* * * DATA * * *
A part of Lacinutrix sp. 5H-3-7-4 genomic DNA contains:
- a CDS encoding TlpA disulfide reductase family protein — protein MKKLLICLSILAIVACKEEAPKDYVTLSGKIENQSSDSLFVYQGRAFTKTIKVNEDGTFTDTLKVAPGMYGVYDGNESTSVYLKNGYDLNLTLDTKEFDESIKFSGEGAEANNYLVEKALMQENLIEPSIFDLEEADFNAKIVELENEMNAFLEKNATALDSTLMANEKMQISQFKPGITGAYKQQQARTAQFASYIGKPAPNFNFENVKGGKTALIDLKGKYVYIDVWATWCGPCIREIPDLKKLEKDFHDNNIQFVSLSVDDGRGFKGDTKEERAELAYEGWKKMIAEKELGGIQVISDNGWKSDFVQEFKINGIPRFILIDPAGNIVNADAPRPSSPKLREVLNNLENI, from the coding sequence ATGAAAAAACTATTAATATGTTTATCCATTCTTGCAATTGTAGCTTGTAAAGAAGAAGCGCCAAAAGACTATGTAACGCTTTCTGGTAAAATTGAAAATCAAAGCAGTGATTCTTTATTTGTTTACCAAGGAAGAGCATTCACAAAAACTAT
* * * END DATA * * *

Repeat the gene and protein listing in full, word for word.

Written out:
A part of Lacinutrix sp. 5H-3-7-4 genomic DNA contains:
- a CDS encoding TlpA disulfide reductase family protein — protein MKKLLICLSILAIVACKEEAPKDYVTLSGKIENQSSDSLFVYQGRAFTKTIKVNEDGTFTDTLKVAPGMYGVYDGNESTSVYLKNGYDLNLTLDTKEFDESIKFSGEGAEANNYLVEKALMQENLIEPSIFDLEEADFNAKIVELENEMNAFLEKNATALDSTLMANEKMQISQFKPGITGAYKQQQARTAQFASYIGKPAPNFNFENVKGGKTALIDLKGKYVYIDVWATWCGPCIREIPDLKKLEKDFHDNNIQFVSLSVDDGRGFKGDTKEERAELAYEGWKKMIAEKELGGIQVISDNGWKSDFVQEFKINGIPRFILIDPAGNIVNADAPRPSSPKLREVLNNLENI, from the coding sequence ATGAAAAAACTATTAATATGTTTATCCATTCTTGCAATTGTAGCTTGTAAAGAAGAAGCGCCAAAAGACTATGTAACGCTTTCTGGTAAAATTGAAAATCAAAGCAGTGATTCTTTATTTGTTTACCAAGGAAGAGCATTCACAAAAACTAT